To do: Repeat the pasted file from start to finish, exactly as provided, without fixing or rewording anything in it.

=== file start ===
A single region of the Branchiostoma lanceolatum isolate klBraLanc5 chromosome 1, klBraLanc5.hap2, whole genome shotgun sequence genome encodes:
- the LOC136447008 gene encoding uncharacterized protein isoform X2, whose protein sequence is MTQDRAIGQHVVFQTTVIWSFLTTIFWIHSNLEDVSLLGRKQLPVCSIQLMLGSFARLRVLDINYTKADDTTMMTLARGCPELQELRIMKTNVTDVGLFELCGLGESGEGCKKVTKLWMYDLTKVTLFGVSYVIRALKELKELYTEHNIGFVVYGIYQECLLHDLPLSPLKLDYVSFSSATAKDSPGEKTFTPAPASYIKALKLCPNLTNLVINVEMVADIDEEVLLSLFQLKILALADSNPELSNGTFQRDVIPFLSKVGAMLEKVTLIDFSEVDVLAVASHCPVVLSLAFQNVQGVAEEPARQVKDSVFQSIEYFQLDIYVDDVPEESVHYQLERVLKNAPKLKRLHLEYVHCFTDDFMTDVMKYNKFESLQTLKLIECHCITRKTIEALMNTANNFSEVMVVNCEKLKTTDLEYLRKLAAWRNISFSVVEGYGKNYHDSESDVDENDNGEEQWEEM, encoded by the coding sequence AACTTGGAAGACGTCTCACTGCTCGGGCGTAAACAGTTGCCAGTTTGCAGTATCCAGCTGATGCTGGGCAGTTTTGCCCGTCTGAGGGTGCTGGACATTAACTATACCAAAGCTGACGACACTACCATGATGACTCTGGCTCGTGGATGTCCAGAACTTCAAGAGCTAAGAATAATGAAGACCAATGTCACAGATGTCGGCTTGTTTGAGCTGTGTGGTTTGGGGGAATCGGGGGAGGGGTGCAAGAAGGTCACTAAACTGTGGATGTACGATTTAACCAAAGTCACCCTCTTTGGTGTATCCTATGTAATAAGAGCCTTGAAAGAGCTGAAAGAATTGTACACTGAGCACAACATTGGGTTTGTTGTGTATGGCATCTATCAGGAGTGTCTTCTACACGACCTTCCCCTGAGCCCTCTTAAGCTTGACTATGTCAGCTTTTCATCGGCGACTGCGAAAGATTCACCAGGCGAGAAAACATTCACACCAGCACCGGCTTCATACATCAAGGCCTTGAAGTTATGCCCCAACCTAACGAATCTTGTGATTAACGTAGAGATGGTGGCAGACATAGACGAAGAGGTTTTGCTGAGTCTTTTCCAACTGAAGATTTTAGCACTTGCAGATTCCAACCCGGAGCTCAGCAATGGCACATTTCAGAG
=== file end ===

A single region of the Branchiostoma lanceolatum isolate klBraLanc5 chromosome 1, klBraLanc5.hap2, whole genome shotgun sequence genome encodes:
- the LOC136447008 gene encoding uncharacterized protein isoform X2, whose protein sequence is MTQDRAIGQHVVFQTTVIWSFLTTIFWIHSNLEDVSLLGRKQLPVCSIQLMLGSFARLRVLDINYTKADDTTMMTLARGCPELQELRIMKTNVTDVGLFELCGLGESGEGCKKVTKLWMYDLTKVTLFGVSYVIRALKELKELYTEHNIGFVVYGIYQECLLHDLPLSPLKLDYVSFSSATAKDSPGEKTFTPAPASYIKALKLCPNLTNLVINVEMVADIDEEVLLSLFQLKILALADSNPELSNGTFQRDVIPFLSKVGAMLEKVTLIDFSEVDVLAVASHCPVVLSLAFQNVQGVAEEPARQVKDSVFQSIEYFQLDIYVDDVPEESVHYQLERVLKNAPKLKRLHLEYVHCFTDDFMTDVMKYNKFESLQTLKLIECHCITRKTIEALMNTANNFSEVMVVNCEKLKTTDLEYLRKLAAWRNISFSVVEGYGKNYHDSESDVDENDNGEEQWEEM, encoded by the coding sequence AACTTGGAAGACGTCTCACTGCTCGGGCGTAAACAGTTGCCAGTTTGCAGTATCCAGCTGATGCTGGGCAGTTTTGCCCGTCTGAGGGTGCTGGACATTAACTATACCAAAGCTGACGACACTACCATGATGACTCTGGCTCGTGGATGTCCAGAACTTCAAGAGCTAAGAATAATGAAGACCAATGTCACAGATGTCGGCTTGTTTGAGCTGTGTGGTTTGGGGGAATCGGGGGAGGGGTGCAAGAAGGTCACTAAACTGTGGATGTACGATTTAACCAAAGTCACCCTCTTTGGTGTATCCTATGTAATAAGAGCCTTGAAAGAGCTGAAAGAATTGTACACTGAGCACAACATTGGGTTTGTTGTGTATGGCATCTATCAGGAGTGTCTTCTACACGACCTTCCCCTGAGCCCTCTTAAGCTTGACTATGTCAGCTTTTCATCGGCGACTGCGAAAGATTCACCAGGCGAGAAAACATTCACACCAGCACCGGCTTCATACATCAAGGCCTTGAAGTTATGCCCCAACCTAACGAATCTTGTGATTAACGTAGAGATGGTGGCAGACATAGACGAAGAGGTTTTGCTGAGTCTTTTCCAACTGAAGATTTTAGCACTTGCAGATTCCAACCCGGAGCTCAGCAATGGCACATTTCAGAG